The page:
Los Fresnos News

Growing a hydroponic garden doesn’t have to be complicated

By ANN JOHNSTON
LFN

A commercial hydroponic garden needs specialized equipment in order to grow plants. However, you can have a small water garden in your kitchen or any sunny south or east window in your house to enlarge the number of plants you have to enjoy.

African violets can be started by suspending the leaf above water with about two inches of the stem in water. Photos: Ann Johnston / LFN

The following plants have used water and sometimes special vases to propagate additional plants for many, many years. Mostly house plants, these old reliables like African violets, Christmas cactus, ivies, begonias and jade plants, can be started with a leaf that has a good 1-2 inch stem, and a container of water or soilless medium like perlite. Special vases or bottles with necks to hold the leaf itself out of the water will help form roots along the stem.

Pinch a stem of coleus off and keep it in a shallow bowl of water to root.

Larger plants that can live outside the house, particularly in our Lower Rio Grande Valley, can be propagated by simply pushing a 6-8 inch cutting into damp soil to cover one or two leaf nodes. Some plants that easily root are fiddle-leaf fig, frangi-pangi, schefflera and shrimp plant.

All these were rooted in water before planting: Frangi-pangi, celery, basi, and Mother of Thousands succulent.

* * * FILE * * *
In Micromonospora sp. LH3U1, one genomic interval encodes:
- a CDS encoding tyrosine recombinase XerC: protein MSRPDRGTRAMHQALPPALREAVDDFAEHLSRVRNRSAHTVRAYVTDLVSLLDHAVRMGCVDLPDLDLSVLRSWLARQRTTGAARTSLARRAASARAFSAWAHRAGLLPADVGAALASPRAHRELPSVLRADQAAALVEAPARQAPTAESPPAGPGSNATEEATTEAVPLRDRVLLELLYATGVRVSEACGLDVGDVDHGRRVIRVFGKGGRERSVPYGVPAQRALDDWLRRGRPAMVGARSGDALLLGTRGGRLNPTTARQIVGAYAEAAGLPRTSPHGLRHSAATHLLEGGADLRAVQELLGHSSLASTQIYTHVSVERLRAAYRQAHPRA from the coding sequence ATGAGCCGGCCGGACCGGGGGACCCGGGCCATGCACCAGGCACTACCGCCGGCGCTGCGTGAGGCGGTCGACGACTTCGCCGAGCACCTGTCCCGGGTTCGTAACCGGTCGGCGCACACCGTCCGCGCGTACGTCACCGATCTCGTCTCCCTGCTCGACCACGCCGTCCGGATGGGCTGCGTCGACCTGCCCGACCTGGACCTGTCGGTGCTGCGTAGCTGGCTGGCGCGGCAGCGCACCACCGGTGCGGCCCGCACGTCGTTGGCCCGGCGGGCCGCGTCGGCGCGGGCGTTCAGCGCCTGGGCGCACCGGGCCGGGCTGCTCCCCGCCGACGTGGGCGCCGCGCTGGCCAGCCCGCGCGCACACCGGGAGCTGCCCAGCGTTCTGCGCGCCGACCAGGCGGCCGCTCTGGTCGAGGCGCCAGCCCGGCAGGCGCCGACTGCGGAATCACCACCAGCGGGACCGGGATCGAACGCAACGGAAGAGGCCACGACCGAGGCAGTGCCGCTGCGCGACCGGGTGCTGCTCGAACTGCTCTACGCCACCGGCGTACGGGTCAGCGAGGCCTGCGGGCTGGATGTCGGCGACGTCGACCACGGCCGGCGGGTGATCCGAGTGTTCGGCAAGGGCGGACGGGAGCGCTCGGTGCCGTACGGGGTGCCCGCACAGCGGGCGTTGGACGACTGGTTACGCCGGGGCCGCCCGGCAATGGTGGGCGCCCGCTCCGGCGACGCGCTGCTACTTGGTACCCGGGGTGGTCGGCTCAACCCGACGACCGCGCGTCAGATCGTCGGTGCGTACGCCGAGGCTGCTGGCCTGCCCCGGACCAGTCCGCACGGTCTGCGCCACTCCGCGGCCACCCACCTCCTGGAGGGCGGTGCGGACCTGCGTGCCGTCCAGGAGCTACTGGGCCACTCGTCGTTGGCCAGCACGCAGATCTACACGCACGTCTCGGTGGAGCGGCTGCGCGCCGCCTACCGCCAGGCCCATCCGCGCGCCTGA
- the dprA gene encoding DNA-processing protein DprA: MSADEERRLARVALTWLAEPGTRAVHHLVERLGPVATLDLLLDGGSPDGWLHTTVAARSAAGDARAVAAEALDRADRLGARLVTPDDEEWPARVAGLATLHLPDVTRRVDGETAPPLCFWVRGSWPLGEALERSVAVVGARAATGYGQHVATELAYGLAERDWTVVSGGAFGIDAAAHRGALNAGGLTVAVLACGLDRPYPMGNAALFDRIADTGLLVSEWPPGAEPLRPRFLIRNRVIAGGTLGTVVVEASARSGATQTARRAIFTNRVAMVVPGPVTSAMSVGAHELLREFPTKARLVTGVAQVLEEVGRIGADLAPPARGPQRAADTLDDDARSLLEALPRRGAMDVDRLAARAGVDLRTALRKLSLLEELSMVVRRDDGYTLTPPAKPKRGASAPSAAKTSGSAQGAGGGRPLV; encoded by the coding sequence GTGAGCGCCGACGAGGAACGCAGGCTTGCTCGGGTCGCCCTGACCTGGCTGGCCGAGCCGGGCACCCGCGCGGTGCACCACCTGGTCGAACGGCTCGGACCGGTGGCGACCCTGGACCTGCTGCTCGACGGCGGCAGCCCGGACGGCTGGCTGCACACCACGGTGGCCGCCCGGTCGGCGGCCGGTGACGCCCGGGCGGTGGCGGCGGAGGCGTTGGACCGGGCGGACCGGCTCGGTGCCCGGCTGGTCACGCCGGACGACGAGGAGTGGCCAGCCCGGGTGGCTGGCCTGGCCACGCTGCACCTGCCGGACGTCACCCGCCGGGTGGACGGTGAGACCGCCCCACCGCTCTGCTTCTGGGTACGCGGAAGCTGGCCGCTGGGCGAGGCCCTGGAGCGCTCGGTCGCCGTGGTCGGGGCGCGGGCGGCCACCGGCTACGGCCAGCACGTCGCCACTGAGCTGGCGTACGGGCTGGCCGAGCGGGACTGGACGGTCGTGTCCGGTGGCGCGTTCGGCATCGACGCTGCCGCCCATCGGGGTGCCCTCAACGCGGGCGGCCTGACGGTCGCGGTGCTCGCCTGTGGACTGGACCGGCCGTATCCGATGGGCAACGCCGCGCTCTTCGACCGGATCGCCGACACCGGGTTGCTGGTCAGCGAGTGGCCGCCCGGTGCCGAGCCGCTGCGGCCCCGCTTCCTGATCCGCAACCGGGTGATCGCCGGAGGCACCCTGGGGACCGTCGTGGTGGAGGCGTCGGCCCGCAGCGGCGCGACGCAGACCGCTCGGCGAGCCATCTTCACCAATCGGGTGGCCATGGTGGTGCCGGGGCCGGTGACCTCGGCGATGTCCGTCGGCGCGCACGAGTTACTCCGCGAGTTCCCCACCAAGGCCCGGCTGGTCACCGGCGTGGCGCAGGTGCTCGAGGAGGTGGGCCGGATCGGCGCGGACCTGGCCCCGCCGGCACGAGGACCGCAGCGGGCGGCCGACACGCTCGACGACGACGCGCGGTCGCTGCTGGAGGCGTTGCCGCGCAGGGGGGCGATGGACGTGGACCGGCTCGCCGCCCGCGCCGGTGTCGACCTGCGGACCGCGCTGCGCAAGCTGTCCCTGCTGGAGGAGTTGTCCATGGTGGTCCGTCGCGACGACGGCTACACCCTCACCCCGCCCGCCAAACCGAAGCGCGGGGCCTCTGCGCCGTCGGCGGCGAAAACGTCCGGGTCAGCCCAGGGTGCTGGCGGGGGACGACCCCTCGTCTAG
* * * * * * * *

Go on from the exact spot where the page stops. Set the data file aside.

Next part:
Suggestions: Succulents can be easily propagated by cuttings. The trick is to have a one-inch stem with no leaves and let it sit overnight to let the stem cut callous over. Then place it in a succulent mix and don’t water it! It holds water in its leaves and doesn’t need more for 2-3 weeks. By then it should have developed roots and can be watered. Be sure your pot drains well.
Hints: Be sure your knife or pruning shears are clean.

Stems from fiddle leaf figs can be rooted in water or just stuck in the ground.

• Make an even cut through the stem.
• Remove a few leaves to have a one-inch stem.
• Use a spray bottle to water newly planted cuttings so water won’t move soil around. (Do this with seedlings, too).

Stick a branch of sheffeleria in the ground and it will grow.

Watch for- Plants inside and out that need some trimming or shaping and use what is removed to start a new plant.

Come back to the Garden Gate for some more hints, suggestions and something to watch for next week.

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